I had intended to get a good strong push off of the barge, but when I shoot my legs out behind of me, my legs make contact with absolutely nothing. With grayish-green water clouding my vision, I feel a quick second of panic before I start clawing my way forward. The water is choppy, with waves either blocking my view or hitting me squarely in the face each time I lift my head. After several mouthfuls of briny water, I decide to breathe exclusively to my left side, to allow the waves to wash over my head instead of hitting me in the mouth. This is when I discover that every 250 meters a “mile marker” sign is attached to the shore-side wall, indicating how far we have swum.
Soon I have left all of the white-capped swimmers behind, and am now surrounded by purple caps. What’s next? I think. What color was in front of purple? It turns out the next wave is blue. Now I am surrounded by blue-capped swimmers.
This is awesome, I think. I have never swum so fast! I am over halfway through the swim, and my adrenaline is still pumping. Just don’t leave it all in the water, I tell myself. Calm down, because if you spend all of your energy here, you’ll have nothing left by the time you get to the run.
I pass athletes doing everything form freestyle to backstroke, breaststroke, side stroke, and even one man in a red cap doing doggy paddle. Suddenly, I glimpse the triangle of orange finishing buoys in sight. I do my best to almost-sprint for the final 200 meters, and then I bump into other athletes at the dock before being gripped and hauled out of the water by a male volunteer. He passes me along up the ramp, with other men gripping my elbow and forearm as my legs stumble and buckle, until I am able to will them to stand.
I make it out to the path, where I follow a line of other athletes performing the same tip-toe run along the pavement toward the transition areas. By the time I cover the 700 meters of pavement to the transition area, the soles of my feet are on fire. I throw my goggles and cap on the ground beside my bike and unroll my socks onto my feet. Shoot, I realize as I reached for my right biking shoe. I forgot to un-Velcro the straps on my biking shoes. I rip them open as fast as I can and stuff my feet inside. Donning my rain-spotted sunglasses, I smash my ponytail under my helmet and clip the strap under my chin. This is why it pays to be a good swimmer, I congratulate myself as I unrack my bike and wheel it down the empty row. No other women had arrived to claim their bike, and the path is clear straight to the exit. What a mess that would have been!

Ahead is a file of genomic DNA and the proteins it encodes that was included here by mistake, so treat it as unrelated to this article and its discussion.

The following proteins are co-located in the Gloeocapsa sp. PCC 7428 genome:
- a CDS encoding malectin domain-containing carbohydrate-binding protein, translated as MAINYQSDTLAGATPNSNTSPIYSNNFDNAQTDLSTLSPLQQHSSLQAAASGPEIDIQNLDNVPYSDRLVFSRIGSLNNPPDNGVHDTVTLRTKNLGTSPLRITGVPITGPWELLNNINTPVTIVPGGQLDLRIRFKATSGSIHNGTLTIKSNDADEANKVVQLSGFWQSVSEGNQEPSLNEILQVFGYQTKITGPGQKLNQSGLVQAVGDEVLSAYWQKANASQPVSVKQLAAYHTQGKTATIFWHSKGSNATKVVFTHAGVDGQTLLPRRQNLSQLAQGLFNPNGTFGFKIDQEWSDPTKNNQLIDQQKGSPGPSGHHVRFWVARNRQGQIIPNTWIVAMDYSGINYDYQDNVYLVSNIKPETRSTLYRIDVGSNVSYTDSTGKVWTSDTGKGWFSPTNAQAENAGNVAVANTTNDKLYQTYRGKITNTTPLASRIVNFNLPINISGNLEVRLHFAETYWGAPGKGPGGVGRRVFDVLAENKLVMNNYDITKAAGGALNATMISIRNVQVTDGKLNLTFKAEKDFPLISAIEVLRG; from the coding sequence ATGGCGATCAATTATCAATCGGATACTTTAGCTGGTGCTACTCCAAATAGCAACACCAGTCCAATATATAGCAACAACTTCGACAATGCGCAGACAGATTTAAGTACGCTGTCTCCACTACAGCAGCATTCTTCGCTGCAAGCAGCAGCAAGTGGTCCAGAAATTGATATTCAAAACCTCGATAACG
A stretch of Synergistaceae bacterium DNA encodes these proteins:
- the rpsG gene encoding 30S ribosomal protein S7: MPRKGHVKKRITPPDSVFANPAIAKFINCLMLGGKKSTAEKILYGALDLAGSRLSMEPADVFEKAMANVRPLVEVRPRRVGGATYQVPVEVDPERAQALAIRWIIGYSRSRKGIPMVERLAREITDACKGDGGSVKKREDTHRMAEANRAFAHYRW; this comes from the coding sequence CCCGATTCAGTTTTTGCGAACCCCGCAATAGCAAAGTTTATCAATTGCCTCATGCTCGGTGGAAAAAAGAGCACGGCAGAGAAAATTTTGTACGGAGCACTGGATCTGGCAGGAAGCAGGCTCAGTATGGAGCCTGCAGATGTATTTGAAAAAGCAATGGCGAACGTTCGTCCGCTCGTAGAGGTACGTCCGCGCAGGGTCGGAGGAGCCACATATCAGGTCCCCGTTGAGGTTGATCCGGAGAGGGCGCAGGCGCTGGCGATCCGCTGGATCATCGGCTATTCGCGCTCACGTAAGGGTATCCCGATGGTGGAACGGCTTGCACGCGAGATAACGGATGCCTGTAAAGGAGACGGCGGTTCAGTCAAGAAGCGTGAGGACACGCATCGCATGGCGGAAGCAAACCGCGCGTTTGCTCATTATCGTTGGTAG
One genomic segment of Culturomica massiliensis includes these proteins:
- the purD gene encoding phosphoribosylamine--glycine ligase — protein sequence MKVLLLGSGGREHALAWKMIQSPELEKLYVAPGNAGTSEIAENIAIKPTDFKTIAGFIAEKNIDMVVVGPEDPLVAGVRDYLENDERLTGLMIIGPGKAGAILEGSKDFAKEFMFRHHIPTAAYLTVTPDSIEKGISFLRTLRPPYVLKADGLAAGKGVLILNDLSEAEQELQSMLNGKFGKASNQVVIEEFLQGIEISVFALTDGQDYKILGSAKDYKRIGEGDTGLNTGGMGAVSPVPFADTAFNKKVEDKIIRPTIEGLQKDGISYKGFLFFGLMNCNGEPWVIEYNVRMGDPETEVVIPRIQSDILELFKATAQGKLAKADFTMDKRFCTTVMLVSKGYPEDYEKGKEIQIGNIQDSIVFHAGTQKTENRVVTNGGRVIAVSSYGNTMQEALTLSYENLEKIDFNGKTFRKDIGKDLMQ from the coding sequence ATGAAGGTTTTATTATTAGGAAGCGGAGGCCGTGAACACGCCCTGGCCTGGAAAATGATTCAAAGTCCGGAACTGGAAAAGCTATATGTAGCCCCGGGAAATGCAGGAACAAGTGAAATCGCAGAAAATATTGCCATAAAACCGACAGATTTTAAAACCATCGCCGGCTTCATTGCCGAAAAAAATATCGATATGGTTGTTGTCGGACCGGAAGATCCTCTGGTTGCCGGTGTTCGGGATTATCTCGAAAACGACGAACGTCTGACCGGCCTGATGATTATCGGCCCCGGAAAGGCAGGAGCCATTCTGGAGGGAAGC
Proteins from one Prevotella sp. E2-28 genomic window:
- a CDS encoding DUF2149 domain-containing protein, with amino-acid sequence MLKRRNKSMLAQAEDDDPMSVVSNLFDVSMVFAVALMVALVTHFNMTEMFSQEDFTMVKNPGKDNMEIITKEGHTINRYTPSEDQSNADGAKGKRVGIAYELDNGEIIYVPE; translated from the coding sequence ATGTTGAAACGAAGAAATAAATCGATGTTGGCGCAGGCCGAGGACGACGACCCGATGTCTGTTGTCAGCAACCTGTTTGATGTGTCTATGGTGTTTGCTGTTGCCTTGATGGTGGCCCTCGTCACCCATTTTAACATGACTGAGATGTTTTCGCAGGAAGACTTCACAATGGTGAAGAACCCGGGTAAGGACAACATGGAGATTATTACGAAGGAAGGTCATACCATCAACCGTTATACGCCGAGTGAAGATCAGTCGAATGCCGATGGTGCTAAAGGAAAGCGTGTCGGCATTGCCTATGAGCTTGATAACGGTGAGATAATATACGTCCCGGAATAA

The bike path out of transition is actually the same path that the swimmers use to run to the transition areas. Swimmers run on their right, bikers ride on their right, and so long as no one crosses the center line, crisis is averted. The bike path then takes a sharp right turn, followed by a steep hill that cuts directly through a crowd of spectators. At the top, I follow a roundabout, turn left, and am suddenly on my way up the West Side Highway, off to complete the second part of the race.
Thursday, August 11, 2011
I wake to the creaking of floorboards, followed by a buzzing alarm. A___ is already awake, creeping around the kitchen to make coffee.
“I was afraid you had slept in!” he whispers “Do you want anything for breakfast? Cereal? Toast?”
I sit up on the air-mattress, rubbing my bleary-eyes and trying to remind myself why I was on the living room floor of A___’s apartment. You slept over. Your gear is in those bags by your feet. Today is race day. I then try to process his request. My mouth feels like it is filled with dryer lint.
“I’m going to eat my banana,” I decide, reaching for one of my bags. “Then I’ll figure it out.”
One banana, two slices of jam-covered toast, and three glasses of water later, A___ and I are heading through dark muggy streets toward the subway, our bags slapping against our backs. Stuffed into my bags are everything I will need for the race: sneakers, socks, biking shoes, water, Cliff nutrition bars, Shot Blocks, electrical tape, plastic bags, a race belt, my running bib, a baseball cap, a helmet, and a hand towel. In A___’s bag are his camera and an umbrella. I vaguely wonder whether he had any coffee before we left.
When we emerge from the subway station at 72nd street, a light rain has begun to fall. I head toward the hoards of athletes emerging from taxis and hurrying along sidewalks, A___ follows behind we make our way down to the transition area.
I make my way through the rows of bikes, racked merely inches away from one another, until I reach mine. Squatting in the dark, I spread my small, faded yellow hand towel on the grass to the left of my front tire. I set my sneakers together at the back of my towel, and my baseball cap and race belt next to them. At the front of the towel, I lay out my biking shoes and socks, along with a bottle of water.
The rain is harder now, drenching my hair and starting to drip into my eyes. I rip open a plastic shopping bag and lay it over all of my transition materials, tucking the edges around the towel. Then, I set my helmet upside-down on my handlebars, chin strap unhooked, and lay my sunglasses inside.
A___ and I walk over a mile to reach the swim start, and the rolling gray sky is just starting to lighten when we arrive. I step off of the concrete, into the wet soggy grass to take off my shoes and socks. Then I place them in a bag, inch my way up a hill, and stand in line with other athletes to load my bag into one of several trucks.
Finally, I am left holding nothing at all. My timing chip is secured around my ankle with its Velcro strap, and my goggles and cap are tucked into the shoulder strap of my swim top. With a tight throat, a churning stomach, and A___ serving as my personal photographer, I make my way down to the starting corrals.